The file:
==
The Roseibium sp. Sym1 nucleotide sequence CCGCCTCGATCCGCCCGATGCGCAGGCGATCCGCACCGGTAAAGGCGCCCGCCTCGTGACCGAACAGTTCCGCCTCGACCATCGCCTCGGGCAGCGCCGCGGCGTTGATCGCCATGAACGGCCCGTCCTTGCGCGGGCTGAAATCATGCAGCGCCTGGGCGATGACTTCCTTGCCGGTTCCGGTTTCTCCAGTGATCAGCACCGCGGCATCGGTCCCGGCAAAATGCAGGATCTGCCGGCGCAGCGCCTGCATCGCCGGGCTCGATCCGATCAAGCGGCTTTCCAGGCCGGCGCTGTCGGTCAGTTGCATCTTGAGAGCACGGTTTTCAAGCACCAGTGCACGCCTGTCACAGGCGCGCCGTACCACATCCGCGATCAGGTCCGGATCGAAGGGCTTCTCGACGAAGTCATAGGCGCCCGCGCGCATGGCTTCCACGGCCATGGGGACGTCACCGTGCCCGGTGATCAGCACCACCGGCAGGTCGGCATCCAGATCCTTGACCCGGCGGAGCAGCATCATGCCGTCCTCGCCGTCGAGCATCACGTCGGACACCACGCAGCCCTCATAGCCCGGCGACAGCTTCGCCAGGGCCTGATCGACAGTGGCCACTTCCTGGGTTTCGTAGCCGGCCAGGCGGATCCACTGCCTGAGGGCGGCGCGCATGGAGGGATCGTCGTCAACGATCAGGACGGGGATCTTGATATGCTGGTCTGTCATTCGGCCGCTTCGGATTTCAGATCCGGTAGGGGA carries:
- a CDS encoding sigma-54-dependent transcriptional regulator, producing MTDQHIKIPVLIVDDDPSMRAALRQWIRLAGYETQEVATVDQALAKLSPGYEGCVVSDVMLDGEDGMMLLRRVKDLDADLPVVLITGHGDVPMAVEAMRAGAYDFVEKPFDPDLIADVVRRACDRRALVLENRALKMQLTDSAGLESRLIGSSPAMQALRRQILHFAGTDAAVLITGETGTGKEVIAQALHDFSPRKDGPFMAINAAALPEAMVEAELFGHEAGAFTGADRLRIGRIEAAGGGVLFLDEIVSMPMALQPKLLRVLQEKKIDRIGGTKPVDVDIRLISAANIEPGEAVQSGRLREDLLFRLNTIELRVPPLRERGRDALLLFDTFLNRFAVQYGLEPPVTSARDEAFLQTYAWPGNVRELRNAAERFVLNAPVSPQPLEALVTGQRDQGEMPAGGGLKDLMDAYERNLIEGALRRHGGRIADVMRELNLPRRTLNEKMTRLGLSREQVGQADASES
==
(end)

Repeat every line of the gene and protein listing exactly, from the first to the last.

The Roseibium sp. Sym1 nucleotide sequence CCGCCTCGATCCGCCCGATGCGCAGGCGATCCGCACCGGTAAAGGCGCCCGCCTCGTGACCGAACAGTTCCGCCTCGACCATCGCCTCGGGCAGCGCCGCGGCGTTGATCGCCATGAACGGCCCGTCCTTGCGCGGGCTGAAATCATGCAGCGCCTGGGCGATGACTTCCTTGCCGGTTCCGGTTTCTCCAGTGATCAGCACCGCGGCATCGGTCCCGGCAAAATGCAGGATCTGCCGGCGCAGCGCCTGCATCGCCGGGCTCGATCCGATCAAGCGGCTTTCCAGGCCGGCGCTGTCGGTCAGTTGCATCTTGAGAGCACGGTTTTCAAGCACCAGTGCACGCCTGTCACAGGCGCGCCGTACCACATCCGCGATCAGGTCCGGATCGAAGGGCTTCTCGACGAAGTCATAGGCGCCCGCGCGCATGGCTTCCACGGCCATGGGGACGTCACCGTGCCCGGTGATCAGCACCACCGGCAGGTCGGCATCCAGATCCTTGACCCGGCGGAGCAGCATCATGCCGTCCTCGCCGTCGAGCATCACGTCGGACACCACGCAGCCCTCATAGCCCGGCGACAGCTTCGCCAGGGCCTGATCGACAGTGGCCACTTCCTGGGTTTCGTAGCCGGCCAGGCGGATCCACTGCCTGAGGGCGGCGCGCATGGAGGGATCGTCGTCAACGATCAGGACGGGGATCTTGATATGCTGGTCTGTCATTCGGCCGCTTCGGATTTCAGATCCGGTAGGGGA carries:
- a CDS encoding sigma-54-dependent transcriptional regulator, producing MTDQHIKIPVLIVDDDPSMRAALRQWIRLAGYETQEVATVDQALAKLSPGYEGCVVSDVMLDGEDGMMLLRRVKDLDADLPVVLITGHGDVPMAVEAMRAGAYDFVEKPFDPDLIADVVRRACDRRALVLENRALKMQLTDSAGLESRLIGSSPAMQALRRQILHFAGTDAAVLITGETGTGKEVIAQALHDFSPRKDGPFMAINAAALPEAMVEAELFGHEAGAFTGADRLRIGRIEAAGGGVLFLDEIVSMPMALQPKLLRVLQEKKIDRIGGTKPVDVDIRLISAANIEPGEAVQSGRLREDLLFRLNTIELRVPPLRERGRDALLLFDTFLNRFAVQYGLEPPVTSARDEAFLQTYAWPGNVRELRNAAERFVLNAPVSPQPLEALVTGQRDQGEMPAGGGLKDLMDAYERNLIEGALRRHGGRIADVMRELNLPRRTLNEKMTRLGLSREQVGQADASES